wherein A1 is a sterically bulky, aliphatic or cycloaliphatic substituent of up to 20 carbons, R1 is selected from the group of radicals consisting of hydrogen and alkyl radicals containing from 1 to about 4 carbon atoms, preferably hydrogen or methyl; each R2 is independently hydrogen or an alkyl radical containing from 1 to about 4 carbon atoms, preferably hydrogen or methyl; or alternatively R1 and A1 together form a ring system. By the term “sterically bulky” is meant that the monomer bearing this substituent is normally incapable of addition polymerization by standard Ziegler-Natta polymerization catalysts at a rate comparable with ethylene polymerizations. α-olefin monomers containing from 2 to about 20 carbon atoms and having a linear aliphatic structure such as propylene, butene-1, hexene-1 and octene-1 are not considered as sterically hindered aliphatic monomers. Preferred sterically hindered aliphatic or cycloaliphatic vinyl or vinylidene compounds are monomers in which one of the carbon atoms bearing ethylenic unsaturation is tertiary or quaternary substituted. Examples of such substituents include cyclic aliphatic groups such as cyclohexyl, cyclohexenyl, cyclooctenyl, or ring alkyl or aryl-substituted derivatives thereof, tert-butyl or norbornyl. Most preferred sterically hindered aliphatic or cycloaliphatic vinyl or vinylidene compounds are the variuos isomeric vinyl-ring substituted derivatives of cyclohexene and substituted cyclohexenes, and 5-ethylidene-2-norbornene. Especially suitable are 1-, 3-, and 4-vinylcyclohexene.

If the substantially random interpolymer contains a vinyl or vinylidene aromatic monomer and a sterically hindered aliphatic or cycloaliphatic monomer in polymerized form, the weight ratios between these two monomer types is generally not critical. Preferably, the substantially random interpolymer contains either a) one or more vinyl or vinylidene aromatic monomers of b) one or more sterically hindered aliphatic or cycloaliphatic monomers.

The most preferred substantially random interpolymers are interpolymers of ethylene and styrene and interpolymers of ethylene, styrene and at least one α-olefin containing from 3 to 8 carbon atoms.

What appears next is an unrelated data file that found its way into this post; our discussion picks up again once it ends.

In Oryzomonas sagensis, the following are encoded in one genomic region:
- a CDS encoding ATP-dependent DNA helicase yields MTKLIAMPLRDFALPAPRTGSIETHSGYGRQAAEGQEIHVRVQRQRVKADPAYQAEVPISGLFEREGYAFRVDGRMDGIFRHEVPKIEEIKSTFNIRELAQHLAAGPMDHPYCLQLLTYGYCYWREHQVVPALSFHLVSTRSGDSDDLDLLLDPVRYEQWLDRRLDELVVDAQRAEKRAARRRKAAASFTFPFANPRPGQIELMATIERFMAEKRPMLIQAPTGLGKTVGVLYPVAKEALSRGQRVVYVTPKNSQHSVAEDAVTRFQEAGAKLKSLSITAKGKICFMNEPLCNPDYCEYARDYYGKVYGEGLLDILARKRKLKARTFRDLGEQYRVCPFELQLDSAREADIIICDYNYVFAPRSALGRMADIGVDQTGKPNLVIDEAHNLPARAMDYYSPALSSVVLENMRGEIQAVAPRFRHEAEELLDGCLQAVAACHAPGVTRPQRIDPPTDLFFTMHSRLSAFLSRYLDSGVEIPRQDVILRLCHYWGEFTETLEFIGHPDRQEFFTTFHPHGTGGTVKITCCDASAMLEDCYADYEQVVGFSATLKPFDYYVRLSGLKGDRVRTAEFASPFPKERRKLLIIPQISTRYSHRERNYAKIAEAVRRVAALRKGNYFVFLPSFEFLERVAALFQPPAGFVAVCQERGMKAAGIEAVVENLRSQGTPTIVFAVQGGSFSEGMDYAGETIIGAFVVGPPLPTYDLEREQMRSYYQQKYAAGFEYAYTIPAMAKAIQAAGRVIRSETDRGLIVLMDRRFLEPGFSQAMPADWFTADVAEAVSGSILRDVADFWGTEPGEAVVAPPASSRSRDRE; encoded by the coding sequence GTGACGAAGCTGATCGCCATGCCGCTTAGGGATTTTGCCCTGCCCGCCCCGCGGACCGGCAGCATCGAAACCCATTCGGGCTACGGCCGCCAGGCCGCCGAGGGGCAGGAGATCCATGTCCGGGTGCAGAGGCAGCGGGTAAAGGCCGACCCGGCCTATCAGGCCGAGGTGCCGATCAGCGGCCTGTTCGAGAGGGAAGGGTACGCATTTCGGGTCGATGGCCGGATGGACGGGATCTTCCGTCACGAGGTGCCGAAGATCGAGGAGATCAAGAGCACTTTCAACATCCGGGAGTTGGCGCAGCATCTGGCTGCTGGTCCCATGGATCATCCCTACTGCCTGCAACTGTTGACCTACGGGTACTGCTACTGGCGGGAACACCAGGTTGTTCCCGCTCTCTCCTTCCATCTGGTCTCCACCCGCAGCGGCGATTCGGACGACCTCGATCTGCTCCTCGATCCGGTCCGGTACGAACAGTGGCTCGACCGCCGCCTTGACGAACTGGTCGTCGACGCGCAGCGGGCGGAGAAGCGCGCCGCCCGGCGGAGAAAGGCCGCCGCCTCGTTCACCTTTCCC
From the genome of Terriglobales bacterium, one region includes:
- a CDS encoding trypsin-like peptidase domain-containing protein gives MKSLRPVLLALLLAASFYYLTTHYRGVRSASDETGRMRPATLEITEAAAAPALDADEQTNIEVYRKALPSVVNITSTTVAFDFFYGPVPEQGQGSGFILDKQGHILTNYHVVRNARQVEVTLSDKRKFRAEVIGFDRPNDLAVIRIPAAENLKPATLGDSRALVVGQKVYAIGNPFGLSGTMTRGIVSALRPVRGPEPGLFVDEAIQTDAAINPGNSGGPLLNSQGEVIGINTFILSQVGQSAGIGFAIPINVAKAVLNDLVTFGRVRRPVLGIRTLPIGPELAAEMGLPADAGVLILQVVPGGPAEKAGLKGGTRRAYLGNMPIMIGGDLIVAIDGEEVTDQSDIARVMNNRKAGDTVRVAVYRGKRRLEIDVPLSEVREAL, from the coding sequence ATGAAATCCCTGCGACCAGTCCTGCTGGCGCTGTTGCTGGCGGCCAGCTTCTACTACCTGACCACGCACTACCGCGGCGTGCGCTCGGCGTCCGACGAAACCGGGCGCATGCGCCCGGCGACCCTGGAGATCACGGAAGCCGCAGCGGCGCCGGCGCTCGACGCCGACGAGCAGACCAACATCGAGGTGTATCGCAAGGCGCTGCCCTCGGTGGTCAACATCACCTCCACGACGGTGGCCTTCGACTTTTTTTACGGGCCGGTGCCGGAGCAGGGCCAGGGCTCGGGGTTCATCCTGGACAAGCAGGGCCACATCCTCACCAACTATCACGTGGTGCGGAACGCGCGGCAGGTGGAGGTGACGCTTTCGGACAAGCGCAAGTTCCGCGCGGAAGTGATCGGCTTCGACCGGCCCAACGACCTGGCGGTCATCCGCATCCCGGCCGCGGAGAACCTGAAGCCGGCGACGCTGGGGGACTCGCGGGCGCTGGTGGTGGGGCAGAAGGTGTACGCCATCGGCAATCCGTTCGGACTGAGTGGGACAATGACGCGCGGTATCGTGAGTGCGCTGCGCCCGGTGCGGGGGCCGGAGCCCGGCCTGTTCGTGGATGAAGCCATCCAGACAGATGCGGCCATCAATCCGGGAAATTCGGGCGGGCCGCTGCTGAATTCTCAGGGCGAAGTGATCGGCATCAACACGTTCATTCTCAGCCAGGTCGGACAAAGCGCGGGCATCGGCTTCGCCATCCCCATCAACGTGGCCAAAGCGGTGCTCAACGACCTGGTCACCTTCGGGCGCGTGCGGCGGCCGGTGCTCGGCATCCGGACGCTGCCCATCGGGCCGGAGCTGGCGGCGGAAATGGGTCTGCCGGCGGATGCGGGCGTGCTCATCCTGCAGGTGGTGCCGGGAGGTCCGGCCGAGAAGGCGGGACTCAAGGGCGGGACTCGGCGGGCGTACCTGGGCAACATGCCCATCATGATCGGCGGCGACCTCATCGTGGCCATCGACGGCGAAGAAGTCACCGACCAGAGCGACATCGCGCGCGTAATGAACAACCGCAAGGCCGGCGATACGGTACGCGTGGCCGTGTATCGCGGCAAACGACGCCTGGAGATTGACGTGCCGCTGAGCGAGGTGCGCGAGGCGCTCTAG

The substantially random interpolymer usually contains from about 0.5 to about 65 mole percent of at least one vinyl or vinylidene aromatic monomer and/or sterically hindered aliphatic or cycloaliphatic vinyl or vinylidene monomer and from about 35 to about 99.5 mole percent of at least one aliphatic α-olefin having from 2 to about 20 carbon atoms. The percentage of the vinyl or vinylidene aromatic monomer can be determined can be determined by NMR. The substantially random interpolymers usually contain from 0 to about 20 mole percent of other polymerizable ethylenically unsaturated monomer(s).

It has been found that the multilayer structure of the present invention has the best drape properties if the substantially random interpolymer contains from about 5 to about 45, most preferably from about 15 to about 40 mole percent, of at least one vinyl or vinylidene aromatic monomer and/or sterically hindered aliphatic or cycloaliphatic vinyl or vinylidene monomer and from about 55 to about 95, most preferably from about 60 to about 85 mole percent of at least one aliphatic α-olefin having from 2 to about 20 carbon atoms. Very good drape properties are also achieved if the multilayer structure of the present invention contains more than one substantially random interpolymer which on the average contain the above-mentioned monomer ratios, even if some or all of the individual interpolymers do not contain the above-mentioned monomer ratios.

The melt index I2 according to ASTM D 1238 Procedure A, condition E, generally is from 0.01 to 50 g/10 minutes, preferably from about to 20 g/10 minutes, more preferably from 0.1 to 10 g/10 minutes, and most preferably from 0.5 to about 5 g/10 minutes. The glass transition temperature (Tg) of the substantially random interpolymers is preferably from −40° C. to +35° C., more preferably from −30° to +30° C., most preferably from about −20° C. to about +25° C., measured according to differential mechanical scanning (DMS). The density of the substantially random interpolymer is generally about 0.930 g/cm3 or more, preferably from about 0.930 to about 1.045 g/cm3, more preferably from about 0.930 to about 1.040 g/cm3, most preferably from about 0.930 to about 1.030 g/cm3. The molecular weight distribution, Mw/Mn is generally from about 1.5 to about 20, preferably from about 1.8 to about 10, more preferably from about 2 to about 5.